I said last week we'd restart this chat on Monday. But what can I tell you? News is like the funeral business - a never ending and ever changing supply of new subjects.
I kind of hate the better late than never school of thought, but I am human and therefore
a frequent an occasional hypocrite, so I'm going to apply that logic here.
If you were with me for the first four chapters of this friendly discussion/Q&A/debate/confessional/defensive posturing session/explanation period, then you know how it works. If not, let me explain:
For so many significant reasons that affect or will affect the telling of American history some day, race, ethnicity, and skin color are hot topics right now.
Often each of those things is used out of context. We talk about different races, when we really mean skin colors. We talk about skin colors when we mean ethnicities. We talk about race and ethnicity when we really mean culture. We take smug pride in the philosophy that racism and other serious isms are institutional and therefore don't apply to us as individuals, but we can't bring ourselves to acknowledge prejudice, which is a "trait" of individuals. And we use political correctness as an excuse...to either guilt-trip our foes into walking on egg shells for fear of tearing our thin skins, or to excuse ourselves (or our friends) for ignorant words or behavior that we should have known better than to utter or engage in.
So in this occasional "series" I'll introduce topics sometimes based on current events and sometimes based on your questions or comments.
There are only four rules for Real Talk:
- Don't be afraid to ask a question...if you really don't know the answer. But don't engage in faux ignorance of a particular topic, in order to "subtly" slip in a low blow at a person or group you dislike. If you really don't know, ask. And if you do know but pretend not to, you'll be called out! Maybe not by me, but another reader/commenter will get you!
- No broad generalizations. If you read this blog with any regularity, you know broad generalizations are a major pet peeve of mine, especially when it comes to judging people on characteristics they have no control over...like skin color. Be specific to your experiences. I don't want to read any "Why do (presumably all) white people..." or "Why do (presumably all) black people...," etc.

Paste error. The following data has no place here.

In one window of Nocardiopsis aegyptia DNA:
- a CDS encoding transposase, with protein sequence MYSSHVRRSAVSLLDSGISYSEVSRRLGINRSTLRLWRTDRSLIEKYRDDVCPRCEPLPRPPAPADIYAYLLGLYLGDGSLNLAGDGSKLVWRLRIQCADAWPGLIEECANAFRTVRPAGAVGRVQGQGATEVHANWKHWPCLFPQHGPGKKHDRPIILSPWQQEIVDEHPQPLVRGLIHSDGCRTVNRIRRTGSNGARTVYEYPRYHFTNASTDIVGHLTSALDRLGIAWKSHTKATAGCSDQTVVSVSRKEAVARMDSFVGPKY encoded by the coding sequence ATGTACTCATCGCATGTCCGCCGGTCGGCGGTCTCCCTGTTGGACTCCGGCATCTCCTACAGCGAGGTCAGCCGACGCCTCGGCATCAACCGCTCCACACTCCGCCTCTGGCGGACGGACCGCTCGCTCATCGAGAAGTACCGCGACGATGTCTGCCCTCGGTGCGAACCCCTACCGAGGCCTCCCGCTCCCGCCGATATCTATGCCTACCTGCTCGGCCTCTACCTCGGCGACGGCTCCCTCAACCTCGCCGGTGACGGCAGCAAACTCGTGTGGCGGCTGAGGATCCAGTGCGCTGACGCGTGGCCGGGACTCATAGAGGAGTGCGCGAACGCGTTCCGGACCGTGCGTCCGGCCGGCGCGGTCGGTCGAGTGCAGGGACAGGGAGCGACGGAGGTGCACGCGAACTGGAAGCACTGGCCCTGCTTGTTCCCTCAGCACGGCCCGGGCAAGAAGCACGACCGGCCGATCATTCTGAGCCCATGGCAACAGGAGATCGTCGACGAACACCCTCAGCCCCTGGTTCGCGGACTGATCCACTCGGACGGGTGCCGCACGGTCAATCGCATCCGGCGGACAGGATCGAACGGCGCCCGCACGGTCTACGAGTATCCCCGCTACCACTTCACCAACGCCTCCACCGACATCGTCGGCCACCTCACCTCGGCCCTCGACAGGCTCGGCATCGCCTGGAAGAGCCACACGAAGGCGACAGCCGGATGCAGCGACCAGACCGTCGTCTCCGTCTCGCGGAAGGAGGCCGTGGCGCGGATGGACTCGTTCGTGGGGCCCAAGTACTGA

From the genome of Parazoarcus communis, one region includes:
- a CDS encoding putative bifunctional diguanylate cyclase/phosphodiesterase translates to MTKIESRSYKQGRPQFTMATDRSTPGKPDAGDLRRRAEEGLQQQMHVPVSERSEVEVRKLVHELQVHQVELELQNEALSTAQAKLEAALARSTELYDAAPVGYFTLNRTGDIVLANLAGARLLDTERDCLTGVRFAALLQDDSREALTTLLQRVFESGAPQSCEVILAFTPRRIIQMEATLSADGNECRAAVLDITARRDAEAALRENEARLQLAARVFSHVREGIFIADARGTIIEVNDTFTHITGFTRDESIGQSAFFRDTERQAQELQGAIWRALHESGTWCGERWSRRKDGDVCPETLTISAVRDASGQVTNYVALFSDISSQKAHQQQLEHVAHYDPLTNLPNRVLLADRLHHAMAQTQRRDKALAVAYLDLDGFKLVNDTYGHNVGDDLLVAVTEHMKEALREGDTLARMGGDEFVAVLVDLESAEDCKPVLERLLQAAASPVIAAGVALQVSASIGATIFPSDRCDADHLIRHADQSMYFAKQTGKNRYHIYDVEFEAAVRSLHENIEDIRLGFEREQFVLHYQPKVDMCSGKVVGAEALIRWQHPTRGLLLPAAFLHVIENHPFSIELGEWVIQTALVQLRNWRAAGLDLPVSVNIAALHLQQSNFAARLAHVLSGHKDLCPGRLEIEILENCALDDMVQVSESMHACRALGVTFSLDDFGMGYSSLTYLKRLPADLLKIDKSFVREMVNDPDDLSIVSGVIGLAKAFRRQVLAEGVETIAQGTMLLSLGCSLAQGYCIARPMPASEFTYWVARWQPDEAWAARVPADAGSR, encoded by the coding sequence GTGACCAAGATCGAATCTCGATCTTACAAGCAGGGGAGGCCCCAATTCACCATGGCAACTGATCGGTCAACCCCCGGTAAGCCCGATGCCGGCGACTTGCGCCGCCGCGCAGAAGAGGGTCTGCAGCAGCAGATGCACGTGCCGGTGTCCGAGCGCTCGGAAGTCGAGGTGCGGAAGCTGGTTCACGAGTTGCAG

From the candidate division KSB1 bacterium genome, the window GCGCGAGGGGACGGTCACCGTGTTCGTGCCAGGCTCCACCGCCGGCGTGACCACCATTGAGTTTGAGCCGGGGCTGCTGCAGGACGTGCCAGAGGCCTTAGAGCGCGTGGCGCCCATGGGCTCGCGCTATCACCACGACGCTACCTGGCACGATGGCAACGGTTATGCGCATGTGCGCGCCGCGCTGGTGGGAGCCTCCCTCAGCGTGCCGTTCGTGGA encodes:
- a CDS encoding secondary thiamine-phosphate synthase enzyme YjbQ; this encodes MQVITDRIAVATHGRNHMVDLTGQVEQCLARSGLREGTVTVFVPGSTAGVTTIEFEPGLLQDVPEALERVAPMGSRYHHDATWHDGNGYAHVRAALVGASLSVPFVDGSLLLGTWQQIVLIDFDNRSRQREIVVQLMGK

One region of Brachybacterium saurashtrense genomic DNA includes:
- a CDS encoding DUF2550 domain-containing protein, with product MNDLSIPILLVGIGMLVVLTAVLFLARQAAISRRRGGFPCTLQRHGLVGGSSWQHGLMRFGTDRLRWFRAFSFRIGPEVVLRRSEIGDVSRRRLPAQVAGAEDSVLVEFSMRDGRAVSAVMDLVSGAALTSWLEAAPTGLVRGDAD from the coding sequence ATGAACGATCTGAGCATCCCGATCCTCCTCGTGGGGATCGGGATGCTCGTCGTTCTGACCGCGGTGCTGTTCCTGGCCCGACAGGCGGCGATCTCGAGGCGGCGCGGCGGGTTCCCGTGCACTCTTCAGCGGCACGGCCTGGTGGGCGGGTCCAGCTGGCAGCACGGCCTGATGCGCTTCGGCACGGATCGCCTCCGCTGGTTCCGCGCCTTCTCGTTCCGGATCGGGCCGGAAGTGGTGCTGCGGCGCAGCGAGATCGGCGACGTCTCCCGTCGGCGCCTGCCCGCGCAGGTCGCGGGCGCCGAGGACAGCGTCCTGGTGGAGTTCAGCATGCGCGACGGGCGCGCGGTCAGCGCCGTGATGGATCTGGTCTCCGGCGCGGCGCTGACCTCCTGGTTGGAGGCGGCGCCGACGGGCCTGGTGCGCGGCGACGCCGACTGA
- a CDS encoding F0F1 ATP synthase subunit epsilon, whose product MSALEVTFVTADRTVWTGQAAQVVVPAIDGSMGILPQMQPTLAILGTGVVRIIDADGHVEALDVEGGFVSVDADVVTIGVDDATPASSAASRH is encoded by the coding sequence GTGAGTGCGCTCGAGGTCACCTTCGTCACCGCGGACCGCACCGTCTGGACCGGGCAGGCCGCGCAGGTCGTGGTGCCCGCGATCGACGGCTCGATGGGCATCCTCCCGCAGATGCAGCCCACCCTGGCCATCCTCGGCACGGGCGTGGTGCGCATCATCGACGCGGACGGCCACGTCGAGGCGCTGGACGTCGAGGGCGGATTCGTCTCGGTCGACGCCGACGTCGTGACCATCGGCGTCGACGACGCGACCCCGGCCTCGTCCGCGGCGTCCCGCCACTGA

- Don't be an apologist for past actions you weren't involved in. I love sincere people. I love sincere people who understand and acknowledge the good and bad parts of the past. But, for example, I can't stand it when I meet sappy people who tell me things like "I am so sorry my people enslaved your people." Seriously, that phrase was actually uttered to me once, by a weird hippy I made the mistake of briefly dating. What do you say to something like that? Maybe "thanks!" Or "no problem, I wasn't there!" Or "I hate you! You ruined everything!" Or "that couldn't have happened; I checked. My 'people' came here on a different kind of boat, free, via Scotland." Guess which of those responses is both true and the one I gave.
- Don't be abusive or intentionally abrasive. I don't have a thin skin, but I won't humor certain language. And I have no qualms about deleting and/or blocking you.
- Now that I'm done finger wagging, the last rule is don't be uptight. We tend to offend when we're too worried about offending. That's not a contradiction to rule number four. Be sincere. Be curious. But don't be stiff. And please, within the confines of good taste and in the spirit of ice-breaking, don't be afraid to have a sense of humor.
OK, so that's the deal. Think about topics, questions, etc. And feel free to leave 'em in a comment on this post, or save 'em for later.
I'll post the first topic in this conversation on Friday, unless, of course, one of you suggests something better than what I have planned.
Peace and hair grease, and follow me at http://twitter.com/jamesburnett.